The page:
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In issue 309 -
When an Older Parrot Has Never Learned Skilful Flight – Complete Psittacine by Eb Cravens
In issue 309 -
Scarlet Macaws – were they really bred by indigenous people in the 12th century? Rosemary Low asks the question
In issue 309 -
Understanding the link between nutrition, hormonal behaviours and the avian endocrine system, Part 1 – The Holistic Parrot by Leslie Moran
In issue 309 -
The Yellow-eared Parrot – continues to expand its range in Colombia. By David Waugh, Correspondent, Loro Parque Fundación
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Spix’s Macaw is no longer extinct in the wild

Spreads for web Parrots 278 4

By Rosemary Low

On 12th June I received one of the most exciting messages imaginable. It set my heart jumping and thumping!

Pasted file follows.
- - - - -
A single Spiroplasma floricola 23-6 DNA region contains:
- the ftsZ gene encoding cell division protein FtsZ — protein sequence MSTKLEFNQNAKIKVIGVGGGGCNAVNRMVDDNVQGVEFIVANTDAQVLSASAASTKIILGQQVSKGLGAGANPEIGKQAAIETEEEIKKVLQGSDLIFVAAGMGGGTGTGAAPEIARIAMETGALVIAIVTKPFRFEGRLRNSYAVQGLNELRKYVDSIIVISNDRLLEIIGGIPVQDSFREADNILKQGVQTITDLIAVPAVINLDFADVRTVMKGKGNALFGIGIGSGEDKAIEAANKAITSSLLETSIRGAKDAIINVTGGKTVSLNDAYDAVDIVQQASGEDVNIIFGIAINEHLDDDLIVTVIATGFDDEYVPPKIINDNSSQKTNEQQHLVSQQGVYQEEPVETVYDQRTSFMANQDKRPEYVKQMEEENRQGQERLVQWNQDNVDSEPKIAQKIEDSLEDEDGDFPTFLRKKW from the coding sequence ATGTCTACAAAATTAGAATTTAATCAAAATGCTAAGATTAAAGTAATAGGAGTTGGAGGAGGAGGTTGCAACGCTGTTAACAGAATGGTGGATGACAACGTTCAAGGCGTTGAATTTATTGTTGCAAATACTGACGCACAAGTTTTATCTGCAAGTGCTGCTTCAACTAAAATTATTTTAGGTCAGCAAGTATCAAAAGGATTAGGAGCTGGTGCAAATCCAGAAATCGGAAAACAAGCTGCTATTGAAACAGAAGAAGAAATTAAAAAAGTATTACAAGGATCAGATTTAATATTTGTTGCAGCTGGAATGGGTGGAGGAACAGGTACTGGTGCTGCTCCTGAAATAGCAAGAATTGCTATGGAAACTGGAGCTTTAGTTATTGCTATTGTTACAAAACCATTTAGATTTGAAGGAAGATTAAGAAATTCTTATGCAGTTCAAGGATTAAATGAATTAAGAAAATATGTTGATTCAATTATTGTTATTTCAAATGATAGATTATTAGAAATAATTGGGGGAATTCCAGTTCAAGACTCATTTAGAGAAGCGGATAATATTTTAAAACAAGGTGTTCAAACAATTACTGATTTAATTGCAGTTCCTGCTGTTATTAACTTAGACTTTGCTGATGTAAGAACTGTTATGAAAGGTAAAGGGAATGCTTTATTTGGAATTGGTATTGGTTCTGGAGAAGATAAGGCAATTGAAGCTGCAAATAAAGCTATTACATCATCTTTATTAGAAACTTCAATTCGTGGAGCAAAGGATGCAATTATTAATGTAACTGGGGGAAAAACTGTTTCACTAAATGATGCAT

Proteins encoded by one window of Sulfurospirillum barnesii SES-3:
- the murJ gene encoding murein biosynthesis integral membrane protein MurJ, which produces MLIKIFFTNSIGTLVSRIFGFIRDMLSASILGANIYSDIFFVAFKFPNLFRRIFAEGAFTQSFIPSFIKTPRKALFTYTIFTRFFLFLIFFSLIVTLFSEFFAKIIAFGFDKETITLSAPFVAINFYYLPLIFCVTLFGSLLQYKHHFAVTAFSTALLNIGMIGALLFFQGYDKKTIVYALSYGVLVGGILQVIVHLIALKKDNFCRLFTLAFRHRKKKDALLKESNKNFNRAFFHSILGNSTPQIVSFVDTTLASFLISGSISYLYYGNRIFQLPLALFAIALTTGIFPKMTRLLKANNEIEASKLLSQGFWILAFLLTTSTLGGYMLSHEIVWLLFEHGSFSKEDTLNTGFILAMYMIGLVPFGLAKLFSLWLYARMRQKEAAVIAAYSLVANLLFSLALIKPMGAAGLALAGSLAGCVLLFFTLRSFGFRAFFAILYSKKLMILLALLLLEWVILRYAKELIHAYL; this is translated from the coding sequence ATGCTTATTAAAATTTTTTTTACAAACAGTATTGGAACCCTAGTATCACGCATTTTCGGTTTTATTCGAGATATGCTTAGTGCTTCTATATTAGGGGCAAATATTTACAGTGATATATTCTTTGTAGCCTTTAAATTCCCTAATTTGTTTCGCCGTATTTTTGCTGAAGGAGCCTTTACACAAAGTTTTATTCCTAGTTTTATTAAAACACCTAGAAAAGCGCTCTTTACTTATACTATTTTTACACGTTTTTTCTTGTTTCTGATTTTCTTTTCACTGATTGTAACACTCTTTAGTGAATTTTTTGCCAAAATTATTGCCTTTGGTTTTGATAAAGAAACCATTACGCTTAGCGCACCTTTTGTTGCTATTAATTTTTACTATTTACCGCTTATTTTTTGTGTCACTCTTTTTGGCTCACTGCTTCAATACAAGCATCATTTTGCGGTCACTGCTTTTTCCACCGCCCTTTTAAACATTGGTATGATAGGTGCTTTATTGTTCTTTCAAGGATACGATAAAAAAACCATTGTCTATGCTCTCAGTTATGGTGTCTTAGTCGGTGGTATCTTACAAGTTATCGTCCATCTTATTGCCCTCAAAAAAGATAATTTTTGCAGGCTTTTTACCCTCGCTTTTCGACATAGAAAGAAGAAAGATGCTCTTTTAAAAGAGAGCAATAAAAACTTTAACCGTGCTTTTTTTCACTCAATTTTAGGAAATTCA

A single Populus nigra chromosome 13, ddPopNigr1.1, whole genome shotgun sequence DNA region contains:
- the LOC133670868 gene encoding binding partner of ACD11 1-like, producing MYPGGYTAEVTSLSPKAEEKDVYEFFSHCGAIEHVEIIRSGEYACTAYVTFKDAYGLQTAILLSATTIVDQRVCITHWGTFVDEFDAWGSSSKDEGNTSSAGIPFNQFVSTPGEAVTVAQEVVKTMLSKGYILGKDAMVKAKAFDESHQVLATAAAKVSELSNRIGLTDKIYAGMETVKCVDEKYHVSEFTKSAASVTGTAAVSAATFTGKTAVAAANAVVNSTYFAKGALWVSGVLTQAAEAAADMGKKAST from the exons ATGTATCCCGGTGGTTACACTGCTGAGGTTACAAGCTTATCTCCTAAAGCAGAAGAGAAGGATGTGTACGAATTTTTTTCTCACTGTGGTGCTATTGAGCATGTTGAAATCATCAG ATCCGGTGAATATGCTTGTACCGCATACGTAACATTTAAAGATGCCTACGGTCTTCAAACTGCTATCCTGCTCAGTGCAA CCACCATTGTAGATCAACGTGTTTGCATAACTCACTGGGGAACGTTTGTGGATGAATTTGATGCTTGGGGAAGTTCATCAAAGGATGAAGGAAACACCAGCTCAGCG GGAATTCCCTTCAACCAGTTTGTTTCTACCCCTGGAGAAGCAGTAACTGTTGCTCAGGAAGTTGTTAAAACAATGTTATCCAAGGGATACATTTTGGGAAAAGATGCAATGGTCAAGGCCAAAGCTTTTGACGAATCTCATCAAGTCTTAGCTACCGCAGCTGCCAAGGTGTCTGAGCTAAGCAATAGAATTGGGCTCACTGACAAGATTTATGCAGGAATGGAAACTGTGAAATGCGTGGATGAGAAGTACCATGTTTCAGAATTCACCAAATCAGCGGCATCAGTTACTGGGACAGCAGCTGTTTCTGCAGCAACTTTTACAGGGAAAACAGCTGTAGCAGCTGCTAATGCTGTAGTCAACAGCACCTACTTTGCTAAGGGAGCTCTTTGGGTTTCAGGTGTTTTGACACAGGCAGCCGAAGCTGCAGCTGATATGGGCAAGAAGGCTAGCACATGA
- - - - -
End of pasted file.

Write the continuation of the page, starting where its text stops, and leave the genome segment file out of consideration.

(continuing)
It read: “Dear Rosemary, we did it! The Spix’s Macaw is no longer extinct in the wild. And this morning when I woke up I heard a Spix’s, I walked out of my house and the first wild bird I saw was a Spix’s flying. It had been spooked by a vulture and was doing incredible evasive manoeuvres. I am so pleased that everything we envisaged and theorised came to pass. The release couldn’t have gone any better.”

The location was Curaçá in north-east Brazil. The sender was Cromwell Purchase. The event was the release of eight Spix’s macaws on June 11 2022 into the species’ former habitat where it was then extinct. Not just locally, but globally – except in captivity.

Cromwell had worked all his life for this moment. He is the most inspirational person (along with Don Merton, saviour of the Kakapo) I ever met.

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